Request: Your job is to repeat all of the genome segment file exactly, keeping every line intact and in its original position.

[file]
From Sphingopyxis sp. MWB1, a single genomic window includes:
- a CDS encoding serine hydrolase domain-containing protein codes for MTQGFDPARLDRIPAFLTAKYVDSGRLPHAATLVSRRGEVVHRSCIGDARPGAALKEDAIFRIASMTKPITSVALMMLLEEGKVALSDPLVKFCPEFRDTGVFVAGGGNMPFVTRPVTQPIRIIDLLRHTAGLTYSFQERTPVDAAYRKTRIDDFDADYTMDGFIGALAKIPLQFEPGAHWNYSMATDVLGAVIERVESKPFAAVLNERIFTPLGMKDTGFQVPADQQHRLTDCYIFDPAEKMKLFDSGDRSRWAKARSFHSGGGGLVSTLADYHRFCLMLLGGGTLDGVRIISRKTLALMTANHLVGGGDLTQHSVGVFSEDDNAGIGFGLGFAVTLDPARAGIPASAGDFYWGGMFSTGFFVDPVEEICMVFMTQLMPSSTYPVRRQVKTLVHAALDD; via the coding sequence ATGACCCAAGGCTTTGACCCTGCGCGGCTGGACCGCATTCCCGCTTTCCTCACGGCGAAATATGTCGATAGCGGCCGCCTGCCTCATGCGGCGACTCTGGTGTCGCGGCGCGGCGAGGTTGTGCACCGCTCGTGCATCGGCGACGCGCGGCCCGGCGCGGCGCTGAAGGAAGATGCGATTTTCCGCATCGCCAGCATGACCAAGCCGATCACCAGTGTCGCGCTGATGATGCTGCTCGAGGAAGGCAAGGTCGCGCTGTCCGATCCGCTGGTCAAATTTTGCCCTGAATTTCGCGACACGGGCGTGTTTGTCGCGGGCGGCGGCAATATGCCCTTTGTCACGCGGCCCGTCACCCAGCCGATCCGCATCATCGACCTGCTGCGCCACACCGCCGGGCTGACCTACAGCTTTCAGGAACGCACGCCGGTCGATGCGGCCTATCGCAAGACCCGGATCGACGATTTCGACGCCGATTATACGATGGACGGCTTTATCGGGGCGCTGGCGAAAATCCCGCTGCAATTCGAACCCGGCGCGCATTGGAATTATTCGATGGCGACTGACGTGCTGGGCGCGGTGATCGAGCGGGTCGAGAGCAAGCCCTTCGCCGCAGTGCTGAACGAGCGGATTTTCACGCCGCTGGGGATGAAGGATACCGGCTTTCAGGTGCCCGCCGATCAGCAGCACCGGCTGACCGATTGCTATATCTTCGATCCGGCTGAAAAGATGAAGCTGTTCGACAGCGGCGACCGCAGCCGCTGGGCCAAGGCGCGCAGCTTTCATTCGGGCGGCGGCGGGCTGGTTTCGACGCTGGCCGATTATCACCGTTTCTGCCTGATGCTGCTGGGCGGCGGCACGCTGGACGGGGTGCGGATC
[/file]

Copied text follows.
From Sphingopyxis sp. MWB1, a single genomic window includes:
- a CDS encoding serine hydrolase domain-containing protein codes for MTQGFDPARLDRIPAFLTAKYVDSGRLPHAATLVSRRGEVVHRSCIGDARPGAALKEDAIFRIASMTKPITSVALMMLLEEGKVALSDPLVKFCPEFRDTGVFVAGGGNMPFVTRPVTQPIRIIDLLRHTAGLTYSFQERTPVDAAYRKTRIDDFDADYTMDGFIGALAKIPLQFEPGAHWNYSMATDVLGAVIERVESKPFAAVLNERIFTPLGMKDTGFQVPADQQHRLTDCYIFDPAEKMKLFDSGDRSRWAKARSFHSGGGGLVSTLADYHRFCLMLLGGGTLDGVRIISRKTLALMTANHLVGGGDLTQHSVGVFSEDDNAGIGFGLGFAVTLDPARAGIPASAGDFYWGGMFSTGFFVDPVEEICMVFMTQLMPSSTYPVRRQVKTLVHAALDD; via the coding sequence ATGACCCAAGGCTTTGACCCTGCGCGGCTGGACCGCATTCCCGCTTTCCTCACGGCGAAATATGTCGATAGCGGCCGCCTGCCTCATGCGGCGACTCTGGTGTCGCGGCGCGGCGAGGTTGTGCACCGCTCGTGCATCGGCGACGCGCGGCCCGGCGCGGCGCTGAAGGAAGATGCGATTTTCCGCATCGCCAGCATGACCAAGCCGATCACCAGTGTCGCGCTGATGATGCTGCTCGAGGAAGGCAAGGTCGCGCTGTCCGATCCGCTGGTCAAATTTTGCCCTGAATTTCGCGACACGGGCGTGTTTGTCGCGGGCGGCGGCAATATGCCCTTTGTCACGCGGCCCGTCACCCAGCCGATCCGCATCATCGACCTGCTGCGCCACACCGCCGGGCTGACCTACAGCTTTCAGGAACGCACGCCGGTCGATGCGGCCTATCGCAAGACCCGGATCGACGATTTCGACGCCGATTATACGATGGACGGCTTTATCGGGGCGCTGGCGAAAATCCCGCTGCAATTCGAACCCGGCGCGCATTGGAATTATTCGATGGCGACTGACGTGCTGGGCGCGGTGATCGAGCGGGTCGAGAGCAAGCCCTTCGCCGCAGTGCTGAACGAGCGGATTTTCACGCCGCTGGGGATGAAGGATACCGGCTTTCAGGTGCCCGCCGATCAGCAGCACCGGCTGACCGATTGCTATATCTTCGATCCGGCTGAAAAGATGAAGCTGTTCGACAGCGGCGACCGCAGCCGCTGGGCCAAGGCGCGCAGCTTTCATTCGGGCGGCGGCGGGCTGGTTTCGACGCTGGCCGATTATCACCGTTTCTGCCTGATGCTGCTGGGCGGCGGCACGCTGGACGGGGTGCGGATC